Internet highlights – w/c 12th February 2017

18 02 2017

The Nokia 3310 is making a come back!

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Internet highlights – w/c 5th February 2017

11 02 2017

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Always with Love – by Giovanna Fletcher

8 02 2017

This is the sequel to Billy and Me which I read about two and a half years ago, and don’t remember that well other than small town girl dates big teen movie star and all very sugar coated.

This book definitely started very sweet again. Billy was perfect, such a huge star but still loved her, never put a toe out of line, nearly enough to want to vomit, but it did pick up. Like with the first book there’s a bit of turbulence in the middle as a hurdle comes up in the blissful relationship. I think the two biggest frustrations for me with the book were a) that he calls her “baby” (just a personal pet peeve of mine) and b) that when they have “the big argument” to resolve everything, it’s just too easy – he understands her point of view, she understands his, he doesn’t care that someone kissed her, just a little bit too fantasy I think.

Ultimately the book was a nice warm cuddle, but I probably wouldn’t read it a second time. It’s not that I didn’t like it, it just… didn’t grip me as much as some I guess.

always-with-love





Internet highlights – w/c 29th January 2017

4 02 2017

New ways to create moral outrage in church

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Internet highlights – w/c 22nd January 2017

28 01 2017

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The Testament – by John Grisham

25 01 2017

Yes, you’re right, this is not my normal genre! My Dad recommended it to me first, and I thought, maybe. Then my Mum did, and we generally have a very similar taste in books, so I said I’d give it a go.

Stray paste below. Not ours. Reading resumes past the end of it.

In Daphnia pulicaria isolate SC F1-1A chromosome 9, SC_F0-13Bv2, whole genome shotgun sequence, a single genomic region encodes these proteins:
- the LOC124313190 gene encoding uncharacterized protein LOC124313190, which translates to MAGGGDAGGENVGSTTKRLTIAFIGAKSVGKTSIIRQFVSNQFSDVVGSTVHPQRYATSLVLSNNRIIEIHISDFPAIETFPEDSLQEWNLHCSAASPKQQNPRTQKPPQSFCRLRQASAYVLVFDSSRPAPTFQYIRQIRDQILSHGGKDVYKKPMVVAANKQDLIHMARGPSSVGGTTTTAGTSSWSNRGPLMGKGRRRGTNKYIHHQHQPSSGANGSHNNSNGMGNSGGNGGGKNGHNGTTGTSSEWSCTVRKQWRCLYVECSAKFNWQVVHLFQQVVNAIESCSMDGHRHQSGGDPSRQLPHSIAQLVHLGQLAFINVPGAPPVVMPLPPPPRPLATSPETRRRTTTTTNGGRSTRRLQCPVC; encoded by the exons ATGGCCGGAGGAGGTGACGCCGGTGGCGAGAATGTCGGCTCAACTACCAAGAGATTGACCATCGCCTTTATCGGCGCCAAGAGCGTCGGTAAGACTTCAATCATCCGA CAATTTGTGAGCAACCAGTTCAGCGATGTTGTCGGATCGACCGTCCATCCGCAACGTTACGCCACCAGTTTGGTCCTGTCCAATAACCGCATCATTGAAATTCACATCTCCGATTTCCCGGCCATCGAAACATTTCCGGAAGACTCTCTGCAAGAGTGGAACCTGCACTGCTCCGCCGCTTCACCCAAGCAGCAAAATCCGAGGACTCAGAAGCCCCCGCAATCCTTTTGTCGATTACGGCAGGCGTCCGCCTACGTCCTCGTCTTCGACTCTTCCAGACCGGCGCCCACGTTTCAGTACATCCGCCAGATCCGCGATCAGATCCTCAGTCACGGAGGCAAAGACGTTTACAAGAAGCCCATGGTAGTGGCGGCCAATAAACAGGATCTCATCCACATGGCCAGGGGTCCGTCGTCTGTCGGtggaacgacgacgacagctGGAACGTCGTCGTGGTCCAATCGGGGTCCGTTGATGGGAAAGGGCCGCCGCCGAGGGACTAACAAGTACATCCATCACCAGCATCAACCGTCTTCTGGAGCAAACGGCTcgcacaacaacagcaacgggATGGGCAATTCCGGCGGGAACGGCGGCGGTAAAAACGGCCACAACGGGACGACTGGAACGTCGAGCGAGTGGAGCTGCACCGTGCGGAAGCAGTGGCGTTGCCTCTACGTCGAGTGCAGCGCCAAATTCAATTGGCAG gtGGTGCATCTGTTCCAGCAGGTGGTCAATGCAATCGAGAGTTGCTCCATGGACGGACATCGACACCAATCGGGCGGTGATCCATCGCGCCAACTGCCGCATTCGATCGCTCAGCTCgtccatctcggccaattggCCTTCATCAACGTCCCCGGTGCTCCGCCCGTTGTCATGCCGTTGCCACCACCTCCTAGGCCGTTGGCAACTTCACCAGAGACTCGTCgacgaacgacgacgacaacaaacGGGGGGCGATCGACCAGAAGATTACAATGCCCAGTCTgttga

At first sight, this book is about Troy Phelan, an elderly billionaire. But when he jumps out of the window after signing a last minute will, we realise we won’t be spending much time with him. This last will writes out his six debt-ridden children who were all expecting to do rather well out of his death, and instead leaves his fortune to an illegitimate daughter who is a missionary in the depths of Brazil, whom no one has heard of until this point.

The story actually turns out to be about Nate O’Riley, fresh out of rehab, he is sent by Phelan’s lawyer to Brazil to try and find this Rachel, get her to let them act for her, and prevent the awful Phelan children from getting their hands on the fortune and frittering it away. The book is full of drama as they have to travel to find her by boats up rivers, through crazy storms, and there’s even a bout of Dengue fever to deal with…

I think the thing that struck me most about this book is how well the Christian side of it is portrayed. Rachel is a missionary, she talks about her faith in a very real way, not twee, not cliche. Through his time with her, and with a Vicar he meets back in the states, Nate comes to a point where he prays, and wants to know more about God. It’s written in such a respectful way that you don’t hear much of these days. Very impressed.

I was worried it’d be a bit heavy but it was a pretty easy read in the end, definitely gripping. That said, I did see the ending coming – sometimes when you look at how little of the book is left you realise that really it can only go one way.

the-testament





Internet highlights – w/c 15th January 2017

21 01 2017

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